The correct answer, of course, is "Not a damn thing," followed by "Thank you for not waking up and attacking me with the toilet plunger."
Sometimes it's hard to know whether to cheer or to cry. The lovely and talented Spark has been laid off from the Job from Hell. I doubt I'm headed in this direction I turned in 99 hours and change for the last two weeks, which suggests that replacing me with a vacancy is not feasible but I do understand mixed emotions: mine are usually a jumble.
Eventually the debris will be cleared away and the streets will be opened and there will be this one empty block in the heart of the financial district. What to do with it? The sensible answer is simple: you rebuild and go on. What will most likely happen is the formation of some sort of Memorial Committee, which will then pick from a list of architectural eyesores.
But perhaps neither the arguably-sensible nor the presumably-inevitable should prevail; maybe we would be better served, in the long run, by preserving this one newly-opened space as open space, a place to remind us that after all our symbolism, all our posturing is stripped away, we are still a simple people, living in (and on) a simple world. It might even remind us that we spend far too much time trying to micromanage the rest of the planet.
Your humble narrator would like to thank those readers who wrote in regarding Vent #261. It might have been nice if someone had actually agreed with me, but c'est la vie.
This is what happens when you start thinking, "Geez, I haven't screwed around with the front page for months."
Even during events of high tragedy there are moments of low comedy, and one of the lowest came when Jerry Falwell, who apparently was incensed at not getting enough attention lately, spouted off some incredible bushwa about how this week's attacks were evidence that God was demonstrably pissed at the United States of America, citing still-legal abortions, the American Civil Liberties Union, and various other things God (or at least Falwell) hates. If he had said this to a rational person, there would be muffled laughter, followed by a ripple of guffaws, and then the entire set would break up, which is undoubtedly why he chose to say it to Pat Robertson, who basically sat there gravely and nodded. Of course, eventually this sort of delusional codswallop always finds its way back to the mainstream, and when it did, Dumb and Dumber were duly pilloried. In terms of sheer stupidity, this ranks with yelling "Hi, Jack!" as you approach the metal detector at BWI. Normally the Falwell/Robertson brand of codependency-in-lieu-of-Christianity (God is a sicko, and if you expect to be saved, you'd better be a sicko too) plays well here in the provinces, but not even Oklahoma will buy this sort of crap. Welcome to irrelevance, gentlemen, and enjoy the ride. Meanwhile, the actual Christians out there are busy doing God's work.
One thing I have never understood about credit-card issuers is their desire to set up a second account for me. I got another one of these letters today, offering me a MasterCard with such and such a limit as a reward for being such a good customer and all that. To me, this makes no sense. I have a Visa from this bank with five times the limit of this new card; wouldn't it be simpler just to bump up my existing limit by twenty percent? And besides, I have a perfectly good MasterCard from another bank, nowhere near maxed out, so it's not like I'm hard up for more credit. If anything, I probably need less.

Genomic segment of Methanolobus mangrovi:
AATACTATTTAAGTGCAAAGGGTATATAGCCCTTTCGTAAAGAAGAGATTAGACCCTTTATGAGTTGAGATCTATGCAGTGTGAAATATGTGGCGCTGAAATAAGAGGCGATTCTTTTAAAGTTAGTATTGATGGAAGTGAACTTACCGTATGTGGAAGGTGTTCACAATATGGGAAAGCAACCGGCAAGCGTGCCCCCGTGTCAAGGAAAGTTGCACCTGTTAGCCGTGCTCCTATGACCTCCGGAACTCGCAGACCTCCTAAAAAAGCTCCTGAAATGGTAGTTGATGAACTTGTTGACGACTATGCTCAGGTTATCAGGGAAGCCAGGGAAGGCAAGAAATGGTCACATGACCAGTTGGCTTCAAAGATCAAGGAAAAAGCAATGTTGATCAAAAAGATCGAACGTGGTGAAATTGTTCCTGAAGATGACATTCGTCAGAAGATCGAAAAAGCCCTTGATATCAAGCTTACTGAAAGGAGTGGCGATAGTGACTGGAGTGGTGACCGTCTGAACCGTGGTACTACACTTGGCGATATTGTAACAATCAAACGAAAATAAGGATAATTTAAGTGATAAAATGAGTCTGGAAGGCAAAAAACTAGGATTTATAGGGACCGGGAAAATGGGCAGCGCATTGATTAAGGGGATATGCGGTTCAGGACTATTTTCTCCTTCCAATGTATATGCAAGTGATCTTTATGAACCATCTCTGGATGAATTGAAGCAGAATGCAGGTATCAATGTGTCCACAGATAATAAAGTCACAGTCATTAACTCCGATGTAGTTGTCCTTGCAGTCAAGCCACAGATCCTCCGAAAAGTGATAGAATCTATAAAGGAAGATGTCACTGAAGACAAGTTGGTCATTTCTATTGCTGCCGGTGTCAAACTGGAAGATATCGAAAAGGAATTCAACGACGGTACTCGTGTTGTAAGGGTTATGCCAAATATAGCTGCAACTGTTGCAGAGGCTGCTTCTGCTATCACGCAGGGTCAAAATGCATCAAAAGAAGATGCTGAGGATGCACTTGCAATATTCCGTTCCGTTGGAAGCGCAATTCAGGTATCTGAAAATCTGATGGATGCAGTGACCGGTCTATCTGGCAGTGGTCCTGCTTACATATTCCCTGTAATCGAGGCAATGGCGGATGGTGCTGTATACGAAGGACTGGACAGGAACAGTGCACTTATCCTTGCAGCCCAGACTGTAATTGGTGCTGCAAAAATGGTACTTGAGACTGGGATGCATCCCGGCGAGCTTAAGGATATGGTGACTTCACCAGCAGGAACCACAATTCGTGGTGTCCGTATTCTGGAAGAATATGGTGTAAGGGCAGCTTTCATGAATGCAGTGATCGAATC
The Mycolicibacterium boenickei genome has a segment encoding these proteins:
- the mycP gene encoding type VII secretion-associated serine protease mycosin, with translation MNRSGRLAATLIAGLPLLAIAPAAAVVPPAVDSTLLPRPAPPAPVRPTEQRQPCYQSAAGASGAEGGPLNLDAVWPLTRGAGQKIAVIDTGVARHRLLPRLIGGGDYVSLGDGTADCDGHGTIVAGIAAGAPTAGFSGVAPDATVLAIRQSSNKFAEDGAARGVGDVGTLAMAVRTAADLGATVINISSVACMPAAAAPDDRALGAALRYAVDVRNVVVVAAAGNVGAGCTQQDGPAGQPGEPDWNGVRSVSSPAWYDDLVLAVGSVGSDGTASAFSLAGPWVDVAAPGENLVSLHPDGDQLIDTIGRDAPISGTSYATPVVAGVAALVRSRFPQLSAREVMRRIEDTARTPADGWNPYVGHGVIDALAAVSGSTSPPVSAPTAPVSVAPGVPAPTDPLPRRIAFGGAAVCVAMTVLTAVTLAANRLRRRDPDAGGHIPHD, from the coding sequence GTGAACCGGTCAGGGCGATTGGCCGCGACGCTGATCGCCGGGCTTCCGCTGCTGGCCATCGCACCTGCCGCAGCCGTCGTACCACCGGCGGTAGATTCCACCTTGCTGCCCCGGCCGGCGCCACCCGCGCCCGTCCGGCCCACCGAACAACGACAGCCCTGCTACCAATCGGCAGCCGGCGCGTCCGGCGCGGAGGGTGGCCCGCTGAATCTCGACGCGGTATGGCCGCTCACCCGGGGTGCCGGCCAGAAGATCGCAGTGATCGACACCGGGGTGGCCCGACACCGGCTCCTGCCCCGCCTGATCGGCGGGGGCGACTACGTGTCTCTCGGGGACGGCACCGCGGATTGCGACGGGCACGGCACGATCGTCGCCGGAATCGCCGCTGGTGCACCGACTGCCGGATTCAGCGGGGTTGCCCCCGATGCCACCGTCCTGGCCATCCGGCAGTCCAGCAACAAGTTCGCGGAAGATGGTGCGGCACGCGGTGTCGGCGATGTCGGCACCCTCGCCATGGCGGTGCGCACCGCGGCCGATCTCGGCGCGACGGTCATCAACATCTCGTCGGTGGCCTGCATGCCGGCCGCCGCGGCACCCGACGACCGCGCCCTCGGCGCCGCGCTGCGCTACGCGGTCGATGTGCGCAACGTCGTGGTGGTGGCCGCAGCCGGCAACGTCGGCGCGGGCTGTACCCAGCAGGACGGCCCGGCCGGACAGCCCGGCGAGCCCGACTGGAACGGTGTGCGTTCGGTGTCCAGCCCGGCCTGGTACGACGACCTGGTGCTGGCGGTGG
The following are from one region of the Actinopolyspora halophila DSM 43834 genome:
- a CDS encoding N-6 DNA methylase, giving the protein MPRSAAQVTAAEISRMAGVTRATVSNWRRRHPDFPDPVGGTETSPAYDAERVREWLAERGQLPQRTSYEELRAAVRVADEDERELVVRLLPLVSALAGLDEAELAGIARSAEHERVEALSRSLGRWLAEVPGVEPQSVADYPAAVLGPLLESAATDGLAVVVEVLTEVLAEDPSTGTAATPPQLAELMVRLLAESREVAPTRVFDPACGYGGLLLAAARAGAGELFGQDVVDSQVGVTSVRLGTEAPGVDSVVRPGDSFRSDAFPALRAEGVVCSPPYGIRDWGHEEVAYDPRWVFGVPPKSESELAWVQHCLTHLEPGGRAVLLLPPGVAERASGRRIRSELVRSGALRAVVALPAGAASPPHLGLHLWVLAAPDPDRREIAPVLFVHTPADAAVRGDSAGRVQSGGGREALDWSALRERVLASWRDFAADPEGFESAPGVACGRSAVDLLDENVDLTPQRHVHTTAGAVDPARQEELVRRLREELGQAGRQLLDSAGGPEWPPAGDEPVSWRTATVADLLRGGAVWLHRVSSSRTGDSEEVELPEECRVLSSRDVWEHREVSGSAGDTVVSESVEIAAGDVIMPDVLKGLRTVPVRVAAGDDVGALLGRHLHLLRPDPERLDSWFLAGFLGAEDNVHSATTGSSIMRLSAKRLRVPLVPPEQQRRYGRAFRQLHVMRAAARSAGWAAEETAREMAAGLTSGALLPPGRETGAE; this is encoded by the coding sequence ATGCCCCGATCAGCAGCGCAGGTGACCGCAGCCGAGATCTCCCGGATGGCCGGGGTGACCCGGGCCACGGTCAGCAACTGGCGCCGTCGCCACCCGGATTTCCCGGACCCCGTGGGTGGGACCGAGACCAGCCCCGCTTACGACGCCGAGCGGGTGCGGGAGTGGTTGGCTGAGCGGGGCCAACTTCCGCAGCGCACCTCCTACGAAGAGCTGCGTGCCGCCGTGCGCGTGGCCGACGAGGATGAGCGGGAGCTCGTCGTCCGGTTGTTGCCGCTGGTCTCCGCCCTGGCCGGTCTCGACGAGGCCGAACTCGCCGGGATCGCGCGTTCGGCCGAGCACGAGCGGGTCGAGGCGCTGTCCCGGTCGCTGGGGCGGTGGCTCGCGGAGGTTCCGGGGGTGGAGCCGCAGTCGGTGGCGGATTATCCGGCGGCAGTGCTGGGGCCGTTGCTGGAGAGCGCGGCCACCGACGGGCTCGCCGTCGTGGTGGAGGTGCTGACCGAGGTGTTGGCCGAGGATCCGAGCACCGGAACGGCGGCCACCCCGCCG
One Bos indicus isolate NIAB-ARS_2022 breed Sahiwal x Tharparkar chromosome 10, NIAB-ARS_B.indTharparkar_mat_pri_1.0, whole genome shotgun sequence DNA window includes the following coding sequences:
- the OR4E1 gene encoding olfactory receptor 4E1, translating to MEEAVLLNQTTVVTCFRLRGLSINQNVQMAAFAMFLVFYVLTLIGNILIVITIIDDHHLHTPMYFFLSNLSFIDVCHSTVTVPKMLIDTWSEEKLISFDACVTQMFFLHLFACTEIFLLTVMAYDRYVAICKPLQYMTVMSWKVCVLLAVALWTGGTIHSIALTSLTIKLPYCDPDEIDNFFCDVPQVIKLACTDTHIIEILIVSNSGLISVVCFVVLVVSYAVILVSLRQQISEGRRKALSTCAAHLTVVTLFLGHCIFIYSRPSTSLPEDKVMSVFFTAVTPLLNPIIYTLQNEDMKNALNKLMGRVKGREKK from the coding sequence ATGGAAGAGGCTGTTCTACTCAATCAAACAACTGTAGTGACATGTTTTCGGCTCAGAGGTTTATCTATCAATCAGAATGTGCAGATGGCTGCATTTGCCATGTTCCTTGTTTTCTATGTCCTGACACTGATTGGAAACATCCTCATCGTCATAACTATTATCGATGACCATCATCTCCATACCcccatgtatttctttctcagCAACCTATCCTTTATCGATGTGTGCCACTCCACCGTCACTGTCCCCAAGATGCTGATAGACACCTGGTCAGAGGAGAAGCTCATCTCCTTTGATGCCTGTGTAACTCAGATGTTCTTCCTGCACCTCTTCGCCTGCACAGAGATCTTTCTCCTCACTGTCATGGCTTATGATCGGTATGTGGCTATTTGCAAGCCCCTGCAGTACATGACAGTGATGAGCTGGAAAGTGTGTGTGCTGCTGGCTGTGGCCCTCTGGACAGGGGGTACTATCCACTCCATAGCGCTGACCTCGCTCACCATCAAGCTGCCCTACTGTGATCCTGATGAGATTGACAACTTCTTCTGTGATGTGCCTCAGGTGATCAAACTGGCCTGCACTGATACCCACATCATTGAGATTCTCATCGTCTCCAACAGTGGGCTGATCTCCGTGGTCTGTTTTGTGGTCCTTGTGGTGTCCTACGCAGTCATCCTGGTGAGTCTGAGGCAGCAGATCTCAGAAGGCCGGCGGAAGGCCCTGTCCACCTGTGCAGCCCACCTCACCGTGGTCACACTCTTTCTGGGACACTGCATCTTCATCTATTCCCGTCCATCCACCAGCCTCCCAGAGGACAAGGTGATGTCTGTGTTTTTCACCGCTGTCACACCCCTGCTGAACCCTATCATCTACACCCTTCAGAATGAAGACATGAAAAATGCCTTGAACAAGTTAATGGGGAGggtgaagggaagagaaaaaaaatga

If you read no other online eyewitness account of the World Trade Center bombing or, for that matter, if you've already read a dozen of them and you're sick of the whole thing you must read Sarah Bunting's at Tomato Nation. It will move you.
"We know it's been rough these last few days, what with having to deal with that...that incident back East, and we just wanted to show our appreciation to all of you in the most meaningful way we could. Want a napkin for that bagel?"
Barb of the Day: Doug Sheppard in Discoveries, at work demolishing rock icons:
"The Doors were a pretty good pop singles band, but that doesn't make them any more significant than, say, the Grass Roots."
Gee, Doug, where were you when I needed you?
Once burned, twice shy: I was bulleting down the road at a modest 25 mph on the way to pick up a prescription, when out of the firehouse comes Engine #2, headed in the general direction of my place. Now the chances that someone had set said place on fire were next to nil, inasmuch as the only resident was still bulleting down the road at the moment, but my heart caught in my throat just the same.
V. (not a Thomas Pynchon reference) informs me that the groundbreaking ceremony at the Pentagon was in September 1941. The eleventh of September 1941. It could be a coincidence, but who knows?
Regular readers will remember that four days ago I lambasted a nudnik from the conservative side of things for being, well, a nudnik; it's not that I'm interested in equal time, exactly, but it never takes all that long for some comparable stupidity to come oozing out of what's left of the left.
Firefighters all over the country have been affixing American flags to fire engines, in a show of solidarity with their three hundred brethren in the City of New York who are feared lost. This wasn't a problem anywhere but in California, where the brass at the fire department of the city of Berkeley told their crews to remove, or at least tone down, the flag display; apparently fire trucks serving as vexillaries might tend to vex the People's Republic's large number of strenuously-antiwar types. Mayor Shirley Dean complained, but she hasn't gone out of her way to overrule the department, either. (Thanks to Bitter Hag for the tip.) Perversity, it seems, knows no bounds.
First, the speech.